MP3 track: Snow – White Christmas (Bing Crozby)
Weather: Piles of snow; more than I have ever seen within an urban area. Still it was pretty warm; until 3pm when a strong wind picked up creating a snow storm.
One thing that annoys me about 'cold climate countries' is there 'indoor temperature'. For some unknown reason, the colder the weather outside the hotter it is inside. I mean, within a cold climate I dress appropriately for the weather making sure I'm wearing a coat, fleece, hat gloves etc and yet, when I enter a train carriage, shopping center or any other building I have to change into shorts and a t-shirt so I don't drip with sweat. This leads to arms full of clothes and a rather annoyed demeanor. The overnight train was no exception.
A part from the heat I had a rather pleasant night. The man behind me finally stopped eating at midnight and, with no one sitting in the seat next to me, I must have had a good 4/5 hours sleep. I did wake up throughout the night however, on reflection, I don't think it affected the quality of my sleep. When I was a awake I looked out of the window eager to see what Hokkaido looked like. The view that presented itself was very different from the Northern part of Japan's main island. Even though I couldn't see far into the distance Hokkaido seemed flatted than it's southern neighbor; it also seemed like a barren snowy dessert with big buildings rising out of the snow like huge ships, which had got stuck in the arctics frozen waters. These views would never last for long; soon I was back asleep to wake up thirty minutes later to let the process repeat itself. As time dragged on within this endless cycle day braked; with this a few 'keen workers' could be seen driving their cars to work, with walls of snow on either side of them.
I arrived in Sapporo on time and switched onto the underground. With all signs in English this was a breeze and soon I found myself at the west exit of 'Nakajima-koen station'. Once I had got my bearings I headed north.
I seemed to have walked forever. Ice was on the pavement preventing my standard 'sprinting speed' however, I was sure the hotel should have been closer than this. Finding a convenience store my thoughts proved correct; the stores only member of staff told me to back-track and headed one block east. There I would find 'Marks Inn'; my hotel.
The receptionist looked baffled that I'd turned up at 7:00am to 'check-in'. Actually, I had turned up at 7:00am to put my bags within the hotel before heading out into town. Gradually the receptionist got the message and so I handed my bags over and headed back outside, thought not before checking my emails.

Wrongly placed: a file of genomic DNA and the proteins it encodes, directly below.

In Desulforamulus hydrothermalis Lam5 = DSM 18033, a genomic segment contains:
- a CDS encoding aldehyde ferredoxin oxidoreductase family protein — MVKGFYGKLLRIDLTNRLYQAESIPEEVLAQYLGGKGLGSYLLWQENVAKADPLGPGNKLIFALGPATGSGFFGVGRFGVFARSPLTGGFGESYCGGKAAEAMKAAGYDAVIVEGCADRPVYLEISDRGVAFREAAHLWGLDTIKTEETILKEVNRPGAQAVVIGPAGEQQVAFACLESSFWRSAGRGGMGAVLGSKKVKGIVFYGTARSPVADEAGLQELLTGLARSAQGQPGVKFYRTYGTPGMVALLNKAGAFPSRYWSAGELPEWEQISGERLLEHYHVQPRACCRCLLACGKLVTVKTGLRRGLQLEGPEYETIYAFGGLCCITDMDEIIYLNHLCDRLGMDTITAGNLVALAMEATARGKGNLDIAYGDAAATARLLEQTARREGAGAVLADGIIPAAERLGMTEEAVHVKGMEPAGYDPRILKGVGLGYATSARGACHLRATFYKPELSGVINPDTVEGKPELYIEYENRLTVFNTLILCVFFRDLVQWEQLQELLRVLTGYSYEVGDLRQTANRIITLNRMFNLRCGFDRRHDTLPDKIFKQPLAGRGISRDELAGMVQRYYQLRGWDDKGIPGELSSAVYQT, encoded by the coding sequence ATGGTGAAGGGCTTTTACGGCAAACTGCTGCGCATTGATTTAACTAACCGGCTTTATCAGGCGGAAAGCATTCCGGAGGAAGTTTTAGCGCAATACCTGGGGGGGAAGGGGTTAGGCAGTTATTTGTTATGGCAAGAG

The amount of snow was so great that my feet must have been six inches off the normal tiled pathway. Walls of snow, waist height, stood proud either side of me giving me many photo opportunities. It therefore took me quite a while to head north. This wasn't a problem; the time was 8:00am and I wasn't that hungry.
I turned a corner to find a road with a center isle of snow. On said snow were many ice sculptures ranging from mythical dragons to normal animals. Each one was a marvel to view and each must have taken ages to cut. As I photographed each and every one I tried to appreciate the craftsmanship, the time and the fact that one little mistake and it would all be ruined. These sculptures were in three groups; at the end of each group was an 'ice pub'. The building was, you guessed it, made out of ice. I hadn't even reached the main event and I was as giddy as a school boy, as happy as a penguin and as excited as a Japanese elementary student when I say the word 'game'. As I went into McDonald's (for a pancake breakfast) I couldn't wait to get back out again.
I eagerly made my way towards the main event. Sapporo is designed like an American city; the buildings are arranged into 'blocks of buildings' and signs indicate which way is north, south, east or west. 'odori koen' (odori meaning 'old street' and 'koen' meaning park) was a street six blocks south of Sapporo's train station. It consisted of ten blocks, running east to west, of parkland. I reckon that during the summer, the office workers from the many skyscrapers looming overhead would visit here for their lunch. This week however, the ten parks were the main location of the snow festival.
I had arrived roughly in the middle of the street and, normally, I would take a moment to plan a 'walking route' around whatever I had come to see, making the most logical choice. As I stood at the corner of one of these blocks an ice sculpture, as high as a two story building (I am not joking), dominated my view. Logic went out of the window and, in my rush to get a better view, I walked through the exit; much to the annoyance of a Japanese security guard.
Mouth open I stared at this marvel in front of me. With a huge horse to my right, and a woman to my left, a ancient Japanese curved bridge was in the middle leading to an old Japanese temple high in up in the mountains. Now I know that I am not the best writer in the world and therefore I cannot begin to describe, in words, just how over-powering and magnificent this piece was. I must have stood their for ages just pondering at the work involved and telling my logical brain that the bridge in front of me, a good 10 meters up into the sky, was made out of snow and was wide enough for four people to cross it in one go.
As I went further west things got better and better. First of all though I corrected my mistake of entering the park on the wrong side. This being Japan, everything is well organised. Within each 'squared park' the sculptures, souvenir stalls and eating facilities are in the center. On the flanks are two walking paths; one for heading west and one for heading east. As the parks were individual blocks (with a road between them) there were always 'roadside footpaths' you could use to change direction. This was a well thought out plan; my only criticism being that, as you descended from the park path down onto 'street level' (the parks are slightly raised) the path down was very slippery indeed. The 'Sapporo Snow Festival' work force were continually gritting the area however, some sort of 'grippy mat' (or blow torching the snow away from these areas), I felt, would have been better.